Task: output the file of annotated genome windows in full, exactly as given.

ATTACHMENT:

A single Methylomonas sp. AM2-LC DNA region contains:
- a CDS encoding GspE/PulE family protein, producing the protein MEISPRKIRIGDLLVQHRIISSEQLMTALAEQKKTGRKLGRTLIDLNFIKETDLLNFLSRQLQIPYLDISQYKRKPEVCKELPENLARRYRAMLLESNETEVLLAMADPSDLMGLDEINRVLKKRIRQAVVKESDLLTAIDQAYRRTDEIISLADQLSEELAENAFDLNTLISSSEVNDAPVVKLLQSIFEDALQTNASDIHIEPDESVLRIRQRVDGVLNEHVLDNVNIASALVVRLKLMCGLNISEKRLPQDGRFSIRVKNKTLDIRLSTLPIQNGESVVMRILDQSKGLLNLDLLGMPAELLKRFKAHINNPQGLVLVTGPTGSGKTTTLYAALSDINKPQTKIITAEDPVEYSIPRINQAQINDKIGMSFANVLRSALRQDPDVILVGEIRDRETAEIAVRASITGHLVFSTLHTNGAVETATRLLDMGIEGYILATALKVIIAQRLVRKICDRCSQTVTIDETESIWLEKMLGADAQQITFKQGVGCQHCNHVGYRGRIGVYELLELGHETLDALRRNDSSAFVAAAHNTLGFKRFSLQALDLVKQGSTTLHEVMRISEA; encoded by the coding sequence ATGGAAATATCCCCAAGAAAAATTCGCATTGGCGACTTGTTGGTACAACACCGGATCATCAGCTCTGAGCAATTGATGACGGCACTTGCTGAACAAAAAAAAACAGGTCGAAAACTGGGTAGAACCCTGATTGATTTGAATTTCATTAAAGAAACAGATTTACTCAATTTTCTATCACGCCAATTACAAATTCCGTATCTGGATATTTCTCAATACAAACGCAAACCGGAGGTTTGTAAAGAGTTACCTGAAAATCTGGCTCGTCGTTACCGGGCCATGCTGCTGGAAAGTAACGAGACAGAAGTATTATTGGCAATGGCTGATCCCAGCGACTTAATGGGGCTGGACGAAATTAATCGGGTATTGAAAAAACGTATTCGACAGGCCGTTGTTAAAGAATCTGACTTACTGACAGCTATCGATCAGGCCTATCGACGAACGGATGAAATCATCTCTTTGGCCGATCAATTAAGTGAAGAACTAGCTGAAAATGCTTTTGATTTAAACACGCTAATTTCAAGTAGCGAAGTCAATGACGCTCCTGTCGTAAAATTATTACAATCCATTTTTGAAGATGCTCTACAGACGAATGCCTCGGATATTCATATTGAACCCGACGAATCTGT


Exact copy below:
A single Methylomonas sp. AM2-LC DNA region contains:
- a CDS encoding GspE/PulE family protein, producing the protein MEISPRKIRIGDLLVQHRIISSEQLMTALAEQKKTGRKLGRTLIDLNFIKETDLLNFLSRQLQIPYLDISQYKRKPEVCKELPENLARRYRAMLLESNETEVLLAMADPSDLMGLDEINRVLKKRIRQAVVKESDLLTAIDQAYRRTDEIISLADQLSEELAENAFDLNTLISSSEVNDAPVVKLLQSIFEDALQTNASDIHIEPDESVLRIRQRVDGVLNEHVLDNVNIASALVVRLKLMCGLNISEKRLPQDGRFSIRVKNKTLDIRLSTLPIQNGESVVMRILDQSKGLLNLDLLGMPAELLKRFKAHINNPQGLVLVTGPTGSGKTTTLYAALSDINKPQTKIITAEDPVEYSIPRINQAQINDKIGMSFANVLRSALRQDPDVILVGEIRDRETAEIAVRASITGHLVFSTLHTNGAVETATRLLDMGIEGYILATALKVIIAQRLVRKICDRCSQTVTIDETESIWLEKMLGADAQQITFKQGVGCQHCNHVGYRGRIGVYELLELGHETLDALRRNDSSAFVAAAHNTLGFKRFSLQALDLVKQGSTTLHEVMRISEA; encoded by the coding sequence ATGGAAATATCCCCAAGAAAAATTCGCATTGGCGACTTGTTGGTACAACACCGGATCATCAGCTCTGAGCAATTGATGACGGCACTTGCTGAACAAAAAAAAACAGGTCGAAAACTGGGTAGAACCCTGATTGATTTGAATTTCATTAAAGAAACAGATTTACTCAATTTTCTATCACGCCAATTACAAATTCCGTATCTGGATATTTCTCAATACAAACGCAAACCGGAGGTTTGTAAAGAGTTACCTGAAAATCTGGCTCGTCGTTACCGGGCCATGCTGCTGGAAAGTAACGAGACAGAAGTATTATTGGCAATGGCTGATCCCAGCGACTTAATGGGGCTGGACGAAATTAATCGGGTATTGAAAAAACGTATTCGACAGGCCGTTGTTAAAGAATCTGACTTACTGACAGCTATCGATCAGGCCTATCGACGAACGGATGAAATCATCTCTTTGGCCGATCAATTAAGTGAAGAACTAGCTGAAAATGCTTTTGATTTAAACACGCTAATTTCAAGTAGCGAAGTCAATGACGCTCCTGTCGTAAAATTATTACAATCCATTTTTGAAGATGCTCTACAGACGAATGCCTCGGATATTCATATTGAACCCGACGAATCTGT